By Katrina Squazzin/Contributing writer
Brent DeNure still remembers attending fire truck shows with his father while growing up. Now, he is organizing one of the largest fire truck events in Canada.
DeNure is the chair of the second annual Chatham-Kent FireFest, an event that will showcase antique fire trucks and emergency service vehicles Sept.21 DeNure also served as the chair for FireFest last year.
“The idea for FireFest was born two years ago when my brother in-law and a good friend of mine were at another fire truck show,” said DeNure, the owner of Affinity Distinctive Jewelry. “We thought, ‘why couldn’t we do something like this in Chatham-Kent?’ So we began aggressively pursuing the idea in March 2012 and it was one of the biggest events of its kind in Canada for the 2012 season.”
On Sept. 21, downtown Chatham-Kent will host a number of unique fire trucks and emergency vehicles from Canada and the United States. The vehicles will be displayed on King Street between Second Street and Fourth Street from 10am to 4pm. The event will conclude with a Parade of Vehicles.
The free event will boast a number of rare vehicles, including an early 1920’s single chassis tiller, a truck that can be driven from both ends, which served in New Jersey.
DeNure says that his father, a founder of Chatham Coach Lines and a fellow fire truck enthusiast, ignited his interest of fire trucks and truck events at a very young age. DeNure fondly remembers attending fire truck
“My dad is even a bit more fanatical about it than I am,” said DeNure. “I have a lot of fun with it, but he has it running through his veins. For years and years, he slept with a scanner beside his bed and would respond to fires and incidents or crisis around a community and in some cases beat the emergency responders there.”
DeNure’s passion for fire truck’s began with his father, but was refueled by his nephew. After attending fire truck shows with his father for many years, DeNure said he ‘grew out of it’ during his high school days after becoming involved with sports. However, after his nephew, now 11, began to show an interest in fire trucks, DeNure’s passion became reignited.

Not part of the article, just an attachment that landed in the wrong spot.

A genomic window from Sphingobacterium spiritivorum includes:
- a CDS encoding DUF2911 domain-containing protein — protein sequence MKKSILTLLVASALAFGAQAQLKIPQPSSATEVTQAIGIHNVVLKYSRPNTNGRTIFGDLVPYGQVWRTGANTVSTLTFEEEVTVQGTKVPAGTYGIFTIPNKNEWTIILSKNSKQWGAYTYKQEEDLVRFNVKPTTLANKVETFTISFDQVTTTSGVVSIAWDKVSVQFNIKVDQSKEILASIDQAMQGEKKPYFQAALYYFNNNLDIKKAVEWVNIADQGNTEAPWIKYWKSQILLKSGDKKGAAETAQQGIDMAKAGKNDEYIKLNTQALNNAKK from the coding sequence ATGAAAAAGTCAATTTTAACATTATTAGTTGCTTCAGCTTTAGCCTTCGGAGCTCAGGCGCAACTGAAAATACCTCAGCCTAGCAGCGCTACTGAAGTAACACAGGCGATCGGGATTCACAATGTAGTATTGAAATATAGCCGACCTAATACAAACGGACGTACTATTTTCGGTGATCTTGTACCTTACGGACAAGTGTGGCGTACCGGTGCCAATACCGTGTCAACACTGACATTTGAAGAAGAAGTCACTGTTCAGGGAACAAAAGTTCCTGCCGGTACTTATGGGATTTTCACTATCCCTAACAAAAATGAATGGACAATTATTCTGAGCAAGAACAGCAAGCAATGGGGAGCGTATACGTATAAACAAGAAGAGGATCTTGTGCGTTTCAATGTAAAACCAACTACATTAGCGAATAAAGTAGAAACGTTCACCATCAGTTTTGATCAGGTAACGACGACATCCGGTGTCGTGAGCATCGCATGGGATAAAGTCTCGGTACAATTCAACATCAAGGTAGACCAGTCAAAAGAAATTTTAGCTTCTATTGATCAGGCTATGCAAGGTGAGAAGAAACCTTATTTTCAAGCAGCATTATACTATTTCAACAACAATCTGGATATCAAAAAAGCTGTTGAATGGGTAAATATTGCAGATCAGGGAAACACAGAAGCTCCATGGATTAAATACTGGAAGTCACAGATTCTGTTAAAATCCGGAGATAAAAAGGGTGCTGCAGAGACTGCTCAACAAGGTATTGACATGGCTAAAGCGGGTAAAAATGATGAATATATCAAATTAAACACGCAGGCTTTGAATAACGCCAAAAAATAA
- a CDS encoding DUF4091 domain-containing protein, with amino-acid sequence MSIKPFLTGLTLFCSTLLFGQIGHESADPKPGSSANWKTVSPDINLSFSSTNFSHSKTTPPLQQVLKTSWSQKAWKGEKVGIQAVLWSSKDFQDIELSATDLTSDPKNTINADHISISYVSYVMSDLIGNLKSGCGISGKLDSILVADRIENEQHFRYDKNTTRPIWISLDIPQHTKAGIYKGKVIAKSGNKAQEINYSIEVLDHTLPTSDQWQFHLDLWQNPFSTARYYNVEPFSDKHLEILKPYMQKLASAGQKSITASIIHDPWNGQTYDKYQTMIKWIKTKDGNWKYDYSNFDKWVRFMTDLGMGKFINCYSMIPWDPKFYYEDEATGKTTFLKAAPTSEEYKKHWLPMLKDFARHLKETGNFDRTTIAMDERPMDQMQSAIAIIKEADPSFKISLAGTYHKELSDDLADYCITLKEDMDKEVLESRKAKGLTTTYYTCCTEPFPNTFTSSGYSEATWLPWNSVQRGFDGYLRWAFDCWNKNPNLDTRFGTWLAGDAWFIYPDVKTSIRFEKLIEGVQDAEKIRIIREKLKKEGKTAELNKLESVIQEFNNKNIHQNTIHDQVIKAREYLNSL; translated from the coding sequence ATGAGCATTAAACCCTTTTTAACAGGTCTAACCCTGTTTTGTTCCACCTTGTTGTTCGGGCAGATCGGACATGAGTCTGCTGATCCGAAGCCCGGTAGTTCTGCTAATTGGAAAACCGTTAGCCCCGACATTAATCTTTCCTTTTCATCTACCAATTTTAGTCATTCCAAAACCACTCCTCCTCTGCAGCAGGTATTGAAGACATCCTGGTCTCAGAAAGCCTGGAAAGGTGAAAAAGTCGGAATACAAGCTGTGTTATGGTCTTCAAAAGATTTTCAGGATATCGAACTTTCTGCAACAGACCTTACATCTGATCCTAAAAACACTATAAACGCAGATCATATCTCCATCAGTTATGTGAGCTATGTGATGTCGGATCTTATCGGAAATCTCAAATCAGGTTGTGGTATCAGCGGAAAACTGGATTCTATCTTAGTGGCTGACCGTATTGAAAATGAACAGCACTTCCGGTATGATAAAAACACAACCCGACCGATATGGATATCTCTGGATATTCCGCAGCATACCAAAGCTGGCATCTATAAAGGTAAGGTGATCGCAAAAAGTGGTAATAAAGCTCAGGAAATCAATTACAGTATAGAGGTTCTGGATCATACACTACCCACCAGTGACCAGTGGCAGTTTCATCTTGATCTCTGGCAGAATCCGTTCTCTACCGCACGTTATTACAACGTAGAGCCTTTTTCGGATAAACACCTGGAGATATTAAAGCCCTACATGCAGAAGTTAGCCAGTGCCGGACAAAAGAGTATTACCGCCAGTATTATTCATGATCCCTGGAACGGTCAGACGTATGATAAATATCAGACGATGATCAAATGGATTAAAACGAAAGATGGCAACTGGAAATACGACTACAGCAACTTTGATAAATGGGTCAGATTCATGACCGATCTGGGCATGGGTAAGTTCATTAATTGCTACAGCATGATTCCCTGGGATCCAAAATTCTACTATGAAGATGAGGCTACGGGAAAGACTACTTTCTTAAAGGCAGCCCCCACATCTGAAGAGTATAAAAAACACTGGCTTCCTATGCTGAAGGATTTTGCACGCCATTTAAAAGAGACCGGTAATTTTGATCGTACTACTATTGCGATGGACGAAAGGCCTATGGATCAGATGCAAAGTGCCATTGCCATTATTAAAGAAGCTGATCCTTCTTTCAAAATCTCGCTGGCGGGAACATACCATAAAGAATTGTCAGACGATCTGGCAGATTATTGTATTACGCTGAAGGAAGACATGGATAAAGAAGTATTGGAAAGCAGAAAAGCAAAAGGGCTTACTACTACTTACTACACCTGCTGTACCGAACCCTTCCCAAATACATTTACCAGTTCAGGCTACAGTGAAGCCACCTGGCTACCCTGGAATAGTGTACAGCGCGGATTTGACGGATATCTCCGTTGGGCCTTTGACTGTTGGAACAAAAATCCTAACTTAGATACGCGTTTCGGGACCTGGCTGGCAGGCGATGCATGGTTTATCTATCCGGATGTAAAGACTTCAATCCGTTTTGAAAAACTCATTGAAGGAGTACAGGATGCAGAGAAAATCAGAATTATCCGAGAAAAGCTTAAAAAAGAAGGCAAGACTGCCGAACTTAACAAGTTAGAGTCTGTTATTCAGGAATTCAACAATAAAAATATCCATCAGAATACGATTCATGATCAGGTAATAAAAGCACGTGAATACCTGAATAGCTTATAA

“About 5 years ago, I was with my nephew and brother-in-law, going around our warehouse, and my nephew saw the fire truck and wanted to get it out and start playing with it,” said DeNure. “I would credit him with being the reason why I got back involved with it.”
The organization of FireFest and the interest of fire trucks has become a DeNure family affair. DeNure’s brother-in-law is also highly involved in the organization of FireFest and DeNure referred to his father as a ‘consultant’ in the planning process. Even DeNure’s three sisters, who did not share his interest in fire trucks while growing up, now find the concept ‘super cool.’
“Having that shared interest has been great,” said DeNure. “It’s been therapeutic. It’s given us all something to look forward to and talk about and get excited about and debate. It’s been fun.”
Attending fire truck shows with his father became a tradition for Brent while growing up. Now, DeNure has started his own tradition in Chatham-Kent, one that he hopes will continue to grow.
“We’re trying to build something that doesn’t just benefit one little 11 year old, but benefits a whole community, including the firefighting program at St. Clair College and the Chatham Kent fire department. I’m a believer that as long as the public is interested in this and as long as truck owners are interested in this, that there will be a FireFest.”